From: University of Arizona
Posted: Thursday, May 4, 2006
Until a couple of years ago, scientists thought the dark equatorial regions of Titan might be liquid oceans.
New radar evidence shows they are seas -- but seas of sand dunes like those in the Arabian or Namibian Deserts, a University of Arizona member of the Cassini radar team and colleagues report in Science (May 5).
Radar images taken when the Cassini spacecraft flew by Titan last October show dunes 330 feet (100 meters) high that run parallel to each other for hundreds of miles at Titan's equator. One dune field runs more than 930 miles (1500 km) long, said Ralph Lorenz of UA's Lunar and Planetary Laboratory.
"It's bizarre," Lorenz said. "These images from a moon of Saturn look just like radar images of Namibia or Arabia. Titan's atmosphere is thicker than Earth's, its gravity is lower, its sand is certainly different -- everything is different except for the physical process that forms the dunes and resulting landscape."
Ten years ago, scientists believed that Saturn's moon Titan is too far from the sun to have solar-driven surface winds powerful enough to sculpt sand dunes. They also theorized that the dark regions at Titan's equator might be liquid ethane oceans that would trap sand.
But researchers have since learned that Saturn's powerful gravity creates significant tides in Titan's atmosphere. Saturn's tidal effect on Titan is roughly 400 times greater than our moon's tidal pull on Earth.
As first seen in circulation models a couple of years ago, Lorenz said, "Tides apparently dominate the near-surface winds because they're so strong throughout the atmosphere, top to bottom. Solar-driven winds are strong only high up."
The dunes seen by Cassini radar are a particular linear or longitudinal type that is characteristic of dunes formed by winds blowing from different directions. The tides cause wind to change direction as they drive winds toward the equator, Lorenz said.
And when the tidal wind combines with Titan's west-to-east zonal wind, as the radar images show, it creates dunes aligned nearly west-east except near mountains that influence local wind direction.
"When we saw these dunes in radar it started to make sense," he said. "If you look at the dunes, you see tidal winds might be blowing sand around the moon several times and working it into dunes at the equator. It's possible that tidal winds are carrying dark sediments from higher latitudes to the equator, forming Titan's dark belt."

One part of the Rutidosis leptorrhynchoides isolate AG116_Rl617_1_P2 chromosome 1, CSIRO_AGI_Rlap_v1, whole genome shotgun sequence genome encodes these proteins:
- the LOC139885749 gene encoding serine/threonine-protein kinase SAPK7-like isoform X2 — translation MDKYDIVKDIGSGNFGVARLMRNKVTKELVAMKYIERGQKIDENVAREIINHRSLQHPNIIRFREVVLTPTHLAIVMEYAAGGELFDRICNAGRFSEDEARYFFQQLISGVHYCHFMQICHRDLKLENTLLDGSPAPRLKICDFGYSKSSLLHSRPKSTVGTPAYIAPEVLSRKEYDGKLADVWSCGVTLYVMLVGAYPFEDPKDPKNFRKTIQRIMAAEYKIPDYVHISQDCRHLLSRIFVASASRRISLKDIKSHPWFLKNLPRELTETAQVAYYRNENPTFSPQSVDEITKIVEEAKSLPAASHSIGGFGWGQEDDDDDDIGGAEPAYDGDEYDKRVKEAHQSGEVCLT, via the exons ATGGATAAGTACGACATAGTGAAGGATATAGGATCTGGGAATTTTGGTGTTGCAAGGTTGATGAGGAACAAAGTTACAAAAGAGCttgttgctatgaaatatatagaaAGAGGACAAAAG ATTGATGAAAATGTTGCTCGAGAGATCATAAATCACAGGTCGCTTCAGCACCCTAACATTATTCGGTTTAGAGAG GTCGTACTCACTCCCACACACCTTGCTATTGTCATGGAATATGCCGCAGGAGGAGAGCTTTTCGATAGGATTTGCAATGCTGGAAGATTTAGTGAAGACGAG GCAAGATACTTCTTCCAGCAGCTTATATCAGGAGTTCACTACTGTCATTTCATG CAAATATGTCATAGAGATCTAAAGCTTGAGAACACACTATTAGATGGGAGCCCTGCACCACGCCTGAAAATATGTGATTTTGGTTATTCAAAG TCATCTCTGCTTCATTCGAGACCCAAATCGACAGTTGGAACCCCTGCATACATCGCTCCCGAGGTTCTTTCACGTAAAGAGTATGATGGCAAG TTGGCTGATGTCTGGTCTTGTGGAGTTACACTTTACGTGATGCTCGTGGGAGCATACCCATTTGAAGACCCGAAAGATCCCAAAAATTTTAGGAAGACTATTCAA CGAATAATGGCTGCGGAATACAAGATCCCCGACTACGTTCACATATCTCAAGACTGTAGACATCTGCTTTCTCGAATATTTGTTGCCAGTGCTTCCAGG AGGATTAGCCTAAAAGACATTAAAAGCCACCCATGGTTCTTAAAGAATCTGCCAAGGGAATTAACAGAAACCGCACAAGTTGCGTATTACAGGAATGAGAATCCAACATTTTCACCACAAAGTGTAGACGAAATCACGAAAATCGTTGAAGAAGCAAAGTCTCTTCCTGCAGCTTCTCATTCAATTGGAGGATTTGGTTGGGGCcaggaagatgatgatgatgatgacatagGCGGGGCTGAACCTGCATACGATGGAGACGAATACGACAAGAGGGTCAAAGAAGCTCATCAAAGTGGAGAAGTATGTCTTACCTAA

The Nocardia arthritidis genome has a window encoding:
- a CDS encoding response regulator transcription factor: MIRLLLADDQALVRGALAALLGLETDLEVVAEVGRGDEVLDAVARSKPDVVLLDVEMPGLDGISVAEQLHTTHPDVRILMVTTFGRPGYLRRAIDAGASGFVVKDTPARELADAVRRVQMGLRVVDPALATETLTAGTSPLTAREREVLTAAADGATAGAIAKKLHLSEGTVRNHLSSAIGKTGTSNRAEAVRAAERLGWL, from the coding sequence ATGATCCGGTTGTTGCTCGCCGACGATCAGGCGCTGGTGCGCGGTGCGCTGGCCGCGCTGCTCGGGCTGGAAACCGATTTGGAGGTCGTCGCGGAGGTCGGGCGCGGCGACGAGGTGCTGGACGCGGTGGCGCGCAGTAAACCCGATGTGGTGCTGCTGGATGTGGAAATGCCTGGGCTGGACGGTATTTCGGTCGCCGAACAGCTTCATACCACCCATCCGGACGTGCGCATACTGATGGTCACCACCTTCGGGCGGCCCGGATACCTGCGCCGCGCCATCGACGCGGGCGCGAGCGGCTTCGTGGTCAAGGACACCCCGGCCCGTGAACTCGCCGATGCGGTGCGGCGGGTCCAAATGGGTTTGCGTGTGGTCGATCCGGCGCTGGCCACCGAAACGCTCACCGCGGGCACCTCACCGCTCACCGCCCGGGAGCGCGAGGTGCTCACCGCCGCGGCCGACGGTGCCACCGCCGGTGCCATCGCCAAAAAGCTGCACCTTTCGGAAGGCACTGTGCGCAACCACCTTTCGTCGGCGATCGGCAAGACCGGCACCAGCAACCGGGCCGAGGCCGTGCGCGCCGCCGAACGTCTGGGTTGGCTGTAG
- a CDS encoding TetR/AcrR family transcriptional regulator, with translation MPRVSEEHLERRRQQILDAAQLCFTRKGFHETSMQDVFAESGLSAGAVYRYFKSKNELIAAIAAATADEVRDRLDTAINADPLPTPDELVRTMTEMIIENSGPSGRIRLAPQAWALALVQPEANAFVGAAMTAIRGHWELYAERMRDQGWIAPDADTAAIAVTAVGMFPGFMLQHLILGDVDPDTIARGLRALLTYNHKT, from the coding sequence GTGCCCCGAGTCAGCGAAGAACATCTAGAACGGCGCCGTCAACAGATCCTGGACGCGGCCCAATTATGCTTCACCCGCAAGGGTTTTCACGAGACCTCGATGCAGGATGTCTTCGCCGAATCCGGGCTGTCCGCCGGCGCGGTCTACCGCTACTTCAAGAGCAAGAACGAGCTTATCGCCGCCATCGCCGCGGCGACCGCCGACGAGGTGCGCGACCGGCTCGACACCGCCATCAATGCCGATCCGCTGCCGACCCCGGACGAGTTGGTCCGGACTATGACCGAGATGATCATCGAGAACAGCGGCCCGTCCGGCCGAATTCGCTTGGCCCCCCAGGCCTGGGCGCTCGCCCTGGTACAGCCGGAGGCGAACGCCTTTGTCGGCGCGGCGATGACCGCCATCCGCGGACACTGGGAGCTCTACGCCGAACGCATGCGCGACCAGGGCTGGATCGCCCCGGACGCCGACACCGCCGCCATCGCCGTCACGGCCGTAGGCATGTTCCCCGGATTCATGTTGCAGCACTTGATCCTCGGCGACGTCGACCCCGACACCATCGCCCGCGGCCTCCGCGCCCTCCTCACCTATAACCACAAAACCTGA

The researchers' model of Titan suggests tides can create surface winds that reach about one mile per hour (a half-meter per second). "Even though this is a very gentle wind, this is enough to blow grains along the ground in Titan's thick atmosphere and low gravity," Lorenz said. Titan's sand is a little coarser but less dense than typical sand on Earth or Mars. "These grains might resemble coffee grounds."
The variable tidal wind combines with Titan's west-to-east zonal wind to create surface winds that average about one mile per hour (a half meter per second). Average wind speed is a bit deceptive, because sand dunes wouldn't form on Earth or Mars at their average wind speeds.
Whether the grains are made of organic solids, water ice, or a mixture of both is a mystery. Cassini's Visual and Infrared Mapping Spectrometer, led by UA's Robert Brown, may get results on sand dune composition.
How the sand formed is another peculiar story.
Sand may have formed when liquid methane rain eroded particles from ice bedrock. Researchers previously thought that it doesn't rain enough on Titan to erode much bedrock, but they thought in terms of average rainfall.
Observations and models of Titan show that clouds and rain are rare. That means that individual storms could be large and still yield a low average rainfall, Lorenz explained.
When the UA-led Descent Imager/Spectral Radiometer (DISR) team produced images taken during the Huygens probe landing on Titan in January 2005, the world saw gullies, streambeds and canyons in the landscape. These same features on Titan have been seen with radar.
These features show that when it does rain on Titan, it rains in very energetic events, just as it does in the Arizona desert, Lorenz said.
Energetic rain that triggers flash floods may be a mechanism for making sand, he added.
Alternatively, the sand may come from organic solids produced by photochemical reactions in Titan's atmosphere.
"It's exciting that the radar, which is mainly to study the surface of Titan, is telling us so much about how winds on Titan work," Lorenz said. "This will be important information for when we return to Titan in the future, perhaps with a balloon."
An international group of scientists are co-authors on the Science article, "The Sand Seas of Titan: Cassini Observations of Longitudinal Dunes." They are from the Jet Propulsion Laboratory, California Institute of Technology, U.S. Geological Survey - Flagstaff, Planetary Science Institute, Wheeling Jesuit College, Proxemy Research of Bowie, Md., Stanford University, Goddard Institute for Space Studies, Observatoire de Paris, International Research School of Planetary Sciences, Universita' d'Annunzio, Facolt di Ingegneria, Universit La Sapienza, Politecnico di Bari and Agenzia Spaziale Italiana. Jani Radebaugh and Jonathan Lunine of UA's Lunar and Planetary Laboratory are among the co-authors.
The Cassini-Huygens mission is a cooperative project of NASA, the European Space Agency and the Italian Space Agency. The Jet Propulsion Laboratory, a division of the California Institute of Technology in Pasadena, manages the mission for NASA's Science Mission Directorate, Washington. The Cassini orbiter was designed, developed and assembled at JPL.
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